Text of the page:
Christians Will Cringe at The Preachers of L.A.
- Sophia Lee WORLD News Service
- 2013 9 Dec
(WNS)--Who drives in gleaming Bentleys, struts in waxed Italian shoes, leads an entourage of butlers and chauffeurs, and performs to a weeping, enraptured audience? If you’re thinking movie stars, you’re not too far away from the truth.
Six mega-pastors in Southern California star in the new Oxygen reality show The Preachers of L.A. They claim to live for God, His people, and His kingdom. But halfway into an episode, it becomes clear that they are the gods—though they sure do love the people for their adoration, and they’ve built a nice earthly kingdom for themselves. One preacher even has a guy who irons his shirts.
Reality television shows have been lapping up such colorful Christian characters. This year saw the debut of various new reality shows that revolve around Christian (particularly clergy) families, such as Preachers of L.A., Bravo TV’s Thicker Than Water, BET’s The Sheards, and National Geographic Channel’s Snake Salvation and Church Rescue. The surprise popularity of A&E’s Duck Dynasty enlightened networks and producers to the fact that they may have been neglecting a key demographic in America: the Christians.
Craig Detweiler, who teaches film studies at Pepperdine University and has a doctorate in theology and culture, said reality TV has “evolved to entire programs built around aiming squarely at the Christian subculture.” Compare that to 10 years ago, when you might see one contestant from the Bible Belt added to the cast “in the effort to get a broad sampling of the population.”
But here’s the question: Should pastors, pastors’ wives, and churches mix with a TV genre that is known for its over-the-top characters, scandalous fodder, and misrepresented facts?
Kevin Annas from Church Rescue told me he found his reality show’s network producers through another reality TV star, who informed him there’s a new “vibe” in Hollywood: “He had been hearing that networks there are interested to get introduced to the religious community, but without being sacrilegious or making light of any particular ministry.”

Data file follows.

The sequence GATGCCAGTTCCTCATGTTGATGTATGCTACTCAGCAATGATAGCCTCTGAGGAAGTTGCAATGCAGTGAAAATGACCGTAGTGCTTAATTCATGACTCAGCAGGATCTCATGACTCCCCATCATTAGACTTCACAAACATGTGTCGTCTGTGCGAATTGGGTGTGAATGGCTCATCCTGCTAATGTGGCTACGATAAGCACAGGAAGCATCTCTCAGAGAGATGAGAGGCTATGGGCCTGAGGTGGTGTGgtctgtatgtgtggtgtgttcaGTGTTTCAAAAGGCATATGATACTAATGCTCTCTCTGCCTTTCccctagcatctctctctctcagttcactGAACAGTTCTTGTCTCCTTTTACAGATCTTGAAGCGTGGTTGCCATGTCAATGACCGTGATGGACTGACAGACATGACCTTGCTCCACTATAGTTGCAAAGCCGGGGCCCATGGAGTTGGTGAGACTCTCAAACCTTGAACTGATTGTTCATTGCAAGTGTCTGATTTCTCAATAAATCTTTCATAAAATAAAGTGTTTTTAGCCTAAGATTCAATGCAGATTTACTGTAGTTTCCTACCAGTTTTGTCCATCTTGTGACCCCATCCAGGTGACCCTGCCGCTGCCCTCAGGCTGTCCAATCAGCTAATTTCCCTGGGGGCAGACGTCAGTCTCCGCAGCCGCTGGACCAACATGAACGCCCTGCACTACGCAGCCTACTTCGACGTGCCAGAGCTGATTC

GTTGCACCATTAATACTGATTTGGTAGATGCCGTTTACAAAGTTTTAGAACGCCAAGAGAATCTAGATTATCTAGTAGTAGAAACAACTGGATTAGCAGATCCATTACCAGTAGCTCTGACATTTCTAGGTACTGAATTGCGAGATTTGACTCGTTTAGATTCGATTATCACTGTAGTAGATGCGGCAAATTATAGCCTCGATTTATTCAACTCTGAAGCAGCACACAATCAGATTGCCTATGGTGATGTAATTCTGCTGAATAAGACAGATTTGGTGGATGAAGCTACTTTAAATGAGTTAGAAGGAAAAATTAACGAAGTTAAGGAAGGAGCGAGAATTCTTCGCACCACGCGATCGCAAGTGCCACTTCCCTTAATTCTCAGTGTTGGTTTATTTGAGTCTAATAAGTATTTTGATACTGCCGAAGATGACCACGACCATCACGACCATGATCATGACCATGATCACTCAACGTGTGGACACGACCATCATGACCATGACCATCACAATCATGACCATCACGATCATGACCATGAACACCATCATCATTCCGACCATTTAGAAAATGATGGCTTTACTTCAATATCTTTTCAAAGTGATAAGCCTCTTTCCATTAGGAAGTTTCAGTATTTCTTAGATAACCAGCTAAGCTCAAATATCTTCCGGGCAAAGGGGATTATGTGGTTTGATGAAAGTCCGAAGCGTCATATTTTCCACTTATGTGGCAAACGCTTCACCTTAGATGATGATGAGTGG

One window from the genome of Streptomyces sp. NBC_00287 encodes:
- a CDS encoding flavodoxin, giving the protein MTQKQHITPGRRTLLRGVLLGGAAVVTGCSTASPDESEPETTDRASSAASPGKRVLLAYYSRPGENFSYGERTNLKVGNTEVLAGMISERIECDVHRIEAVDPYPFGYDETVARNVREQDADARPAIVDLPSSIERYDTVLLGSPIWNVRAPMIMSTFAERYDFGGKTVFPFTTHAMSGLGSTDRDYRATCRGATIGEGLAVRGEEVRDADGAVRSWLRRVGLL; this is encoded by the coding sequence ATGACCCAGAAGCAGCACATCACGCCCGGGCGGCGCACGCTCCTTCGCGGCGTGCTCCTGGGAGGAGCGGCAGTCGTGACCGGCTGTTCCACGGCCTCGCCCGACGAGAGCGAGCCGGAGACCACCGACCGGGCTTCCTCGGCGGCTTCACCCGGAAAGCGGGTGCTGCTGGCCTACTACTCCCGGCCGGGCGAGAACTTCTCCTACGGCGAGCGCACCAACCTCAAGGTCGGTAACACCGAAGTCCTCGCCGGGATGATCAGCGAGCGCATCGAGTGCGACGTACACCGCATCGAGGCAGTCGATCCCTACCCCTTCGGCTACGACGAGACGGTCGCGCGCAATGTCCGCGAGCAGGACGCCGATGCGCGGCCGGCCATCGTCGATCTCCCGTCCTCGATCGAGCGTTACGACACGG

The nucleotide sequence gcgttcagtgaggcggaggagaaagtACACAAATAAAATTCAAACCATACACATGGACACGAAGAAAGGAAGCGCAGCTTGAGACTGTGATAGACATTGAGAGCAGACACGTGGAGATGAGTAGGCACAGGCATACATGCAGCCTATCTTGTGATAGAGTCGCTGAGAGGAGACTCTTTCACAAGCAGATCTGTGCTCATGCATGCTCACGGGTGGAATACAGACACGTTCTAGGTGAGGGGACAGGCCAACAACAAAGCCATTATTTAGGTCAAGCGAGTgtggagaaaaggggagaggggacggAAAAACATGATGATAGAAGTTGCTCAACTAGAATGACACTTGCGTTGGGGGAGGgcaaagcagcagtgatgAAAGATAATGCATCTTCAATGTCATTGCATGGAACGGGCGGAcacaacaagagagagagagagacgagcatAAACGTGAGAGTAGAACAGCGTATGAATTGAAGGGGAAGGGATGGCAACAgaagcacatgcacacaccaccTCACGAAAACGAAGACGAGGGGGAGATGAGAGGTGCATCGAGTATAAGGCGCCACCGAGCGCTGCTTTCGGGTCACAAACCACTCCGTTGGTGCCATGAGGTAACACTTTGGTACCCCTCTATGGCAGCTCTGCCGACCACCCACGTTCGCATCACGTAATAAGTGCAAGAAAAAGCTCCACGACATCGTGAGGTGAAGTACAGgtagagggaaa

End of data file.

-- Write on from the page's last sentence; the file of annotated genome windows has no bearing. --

That fits right into the business mission of Annas and his two business partners (Anthony Lockhart and Jerry Bentley), all of whom served as church pastors. They own a consulting company, called Church Hoppers, which helps struggling churches balance three components: business, marketing, and systems.
“But what if the problem is theological?” I asked. In the first episode, the Church Hoppers visited a Bapticostal (Baptist Pentecostals) church. The service was four hours of writhing, weeping, tongue-speaking, and falling congregants, mostly women.
“We’re not going to go in and try to change their theology,” said Bentley, and he repeated their church business model. He then added, “I think churches are there in the community to meet the community’s needs.” The Church Hoppers want to help churches give “customers” what they want. They’re savvy entrepreneurs, with a Christian label to appeal to a certain TV trend.
The Preachers of L.A., meanwhile, will burn the eyes of some Christians with the church leaders’ gleam, bling, and hypocrisies. One pastor, Bishop Ron Gibson of Life Church of God in Christ, roars during his sermon, “You’ve seen my bling. You’ve seen my Bentley. You’ve seen my glory, but you haven’t seen my story.”